Dennis Ritchie worked on Unix more than 40 years ago, and my questions is: what will we use in forty years? Probably something Dennis Ritchie was working some months ago.

Thanks Mr. Ritchie.

Words of wisdom…

…from Edsger Dijkstra: “Program testing can be used to show the presence of bugs, but never to show their absence!”

Installing OCaml Batteries

In this post I want to help OCaml newcomers to install Batteries. The task is trivial under Linux, while it's a bit tricky under Windows, because OCaml still lacks a self-contained Windows installer.

My assumption is that the reader is a coder, so I will not explain everything… Let's start with the easy part: Linux.


The installation of OCaml + Batteries under a Debian/Ubuntu system couldn't be easier, thanks the the hard work of the Debian OCaml Task Force. So open a terminal and type:

$ sudo aptitude install ocaml-batteries-included

That's all for Debian/Ubuntu. I don't know how Fedora works, but I think it's easy to install Batteries using YUM, something like:

$ yum install ocaml-batteries-included

If a RPM package for Batteries wasn't available, you could still install OCaml, Camomile (the Unicode library), and compile Batteries from sources, as described below for the Windows OS.


As said, this OS still lacks a self contained installer which is in progress, at least for installing OCaml. Since many OCaml versions are available for Windows, with different pros and cons, I had to decide which one to use, and I decided to follow the simplest path to reach the goal of installing all the stuff we need. The Cygwin port is by far the simplest way.

  1. Download Cygwin setup and double click the executable. In Windows Vista/7 (I made my test on a Windows 7 64bit box) you will be required to allow the program to be run a couple of times, as usual ;-) …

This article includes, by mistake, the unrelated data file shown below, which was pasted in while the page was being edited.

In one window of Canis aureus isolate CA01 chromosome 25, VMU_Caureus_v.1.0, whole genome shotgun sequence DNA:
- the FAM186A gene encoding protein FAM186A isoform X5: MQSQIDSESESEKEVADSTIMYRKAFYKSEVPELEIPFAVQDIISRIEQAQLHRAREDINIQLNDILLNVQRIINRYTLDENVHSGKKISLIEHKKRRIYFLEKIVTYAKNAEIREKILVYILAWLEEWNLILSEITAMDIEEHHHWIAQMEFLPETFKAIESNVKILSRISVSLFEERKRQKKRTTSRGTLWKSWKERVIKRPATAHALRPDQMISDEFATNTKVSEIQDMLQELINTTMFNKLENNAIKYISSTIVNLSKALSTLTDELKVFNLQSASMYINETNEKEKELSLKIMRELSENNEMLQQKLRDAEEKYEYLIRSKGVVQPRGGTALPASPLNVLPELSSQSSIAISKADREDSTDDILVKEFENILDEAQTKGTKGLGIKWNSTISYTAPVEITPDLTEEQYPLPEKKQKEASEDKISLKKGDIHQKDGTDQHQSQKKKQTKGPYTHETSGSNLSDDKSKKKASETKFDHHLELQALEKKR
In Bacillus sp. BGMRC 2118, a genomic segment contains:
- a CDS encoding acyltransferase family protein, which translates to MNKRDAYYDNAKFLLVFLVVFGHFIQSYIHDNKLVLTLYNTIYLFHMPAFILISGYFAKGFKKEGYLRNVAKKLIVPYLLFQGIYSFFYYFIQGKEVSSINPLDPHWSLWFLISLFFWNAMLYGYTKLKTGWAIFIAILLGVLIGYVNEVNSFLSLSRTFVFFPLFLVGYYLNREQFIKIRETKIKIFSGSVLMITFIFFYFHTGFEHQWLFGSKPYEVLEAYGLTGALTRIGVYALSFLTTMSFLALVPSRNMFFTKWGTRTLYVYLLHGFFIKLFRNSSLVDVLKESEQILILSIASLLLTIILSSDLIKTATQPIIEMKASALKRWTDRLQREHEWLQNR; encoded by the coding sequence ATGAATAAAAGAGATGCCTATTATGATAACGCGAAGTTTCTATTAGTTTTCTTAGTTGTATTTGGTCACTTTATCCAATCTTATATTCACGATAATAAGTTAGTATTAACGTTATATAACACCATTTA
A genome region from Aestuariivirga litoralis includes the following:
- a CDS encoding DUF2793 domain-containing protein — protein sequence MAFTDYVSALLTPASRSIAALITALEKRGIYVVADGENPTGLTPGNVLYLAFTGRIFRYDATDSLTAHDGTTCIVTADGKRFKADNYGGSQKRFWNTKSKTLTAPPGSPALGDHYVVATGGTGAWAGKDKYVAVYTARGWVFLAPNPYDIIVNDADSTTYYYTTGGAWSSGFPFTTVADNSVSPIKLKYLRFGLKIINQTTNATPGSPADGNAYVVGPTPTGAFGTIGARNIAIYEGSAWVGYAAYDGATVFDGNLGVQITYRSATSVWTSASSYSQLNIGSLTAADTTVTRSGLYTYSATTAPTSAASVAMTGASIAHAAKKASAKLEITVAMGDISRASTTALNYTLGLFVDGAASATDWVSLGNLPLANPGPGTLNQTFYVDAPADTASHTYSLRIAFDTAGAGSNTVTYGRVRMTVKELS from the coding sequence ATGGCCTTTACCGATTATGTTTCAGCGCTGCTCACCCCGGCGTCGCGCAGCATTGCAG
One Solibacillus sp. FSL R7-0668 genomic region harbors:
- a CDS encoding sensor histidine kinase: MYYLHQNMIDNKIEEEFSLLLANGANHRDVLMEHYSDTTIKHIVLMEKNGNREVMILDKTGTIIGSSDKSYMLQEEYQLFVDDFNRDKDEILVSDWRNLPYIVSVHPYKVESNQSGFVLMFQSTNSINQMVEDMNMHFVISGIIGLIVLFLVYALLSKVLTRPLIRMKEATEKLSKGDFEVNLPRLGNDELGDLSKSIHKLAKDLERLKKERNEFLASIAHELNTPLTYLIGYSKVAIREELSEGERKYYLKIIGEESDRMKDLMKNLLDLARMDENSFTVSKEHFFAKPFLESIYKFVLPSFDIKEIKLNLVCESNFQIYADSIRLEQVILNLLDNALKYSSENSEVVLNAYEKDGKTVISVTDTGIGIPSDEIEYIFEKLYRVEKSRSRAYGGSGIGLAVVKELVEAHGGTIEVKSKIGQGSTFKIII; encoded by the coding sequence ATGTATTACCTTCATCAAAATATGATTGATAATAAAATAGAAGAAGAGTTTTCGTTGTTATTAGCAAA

2. when the list of available packages appears, select: each and every package containing "caml" (see the screenshot below), and also make, m4, libncurses-devel, git, wget and rlwrap;
    Necessary Cygwin packages
  3. open the Cygwin shell;
  4. download the Findlib library, version 1.2.6:
    $ wget
  5. unpack, compile and install Findlib:
    $ tar -xpzf findlib-1.2.6.tar.gz
    $ cd findlib-1.2.6/
    $ ./configure
    $ make
    $ make install
  6. download, unpack, compile and install Camomile 0.8.1:
    $ wget
    $ tar -xpjf camomile-0.8.1.tar.bz2
    $ cd camomile-0.8.1/
    $ ./configure
    $ make
    $ make install
  7. the last step is to download compile and install Batteries itself. I wasn't able to compile the latest stable release (1.2.2), for an obscure preprocessor error, but using the latest GIT branch everything went smoothly. So here are the steps:
    $ git clone git://
    $ cd batteries-included/
    $ make camomile82
    $ make all doc
    $ make install install-doc

Testing the installation

Before starting to play with the library and the toplevel (the OCaml REPL is called toplevel) let's put into action a couple of helpers.

  1. The OCaml toplevel doesn't support readline. To get this feature back we add an alias to .bashrc. This works in both Linux and Windows:
    alias ocaml='rlwrap -H /home/paolo/.ocaml_history -D 2 -i -s 10000 ocaml'
    restart the terminal or load another bash;
  2. we need to load Batteries in the toplevel. This is not strictly necessary, but it helps a lot and the Batteries ASCII logo is wonderful :-). All we need is to create a file named .ocamlinit in the home directory. Open your favorite editor and put this phrases in ~/.ocamlinit: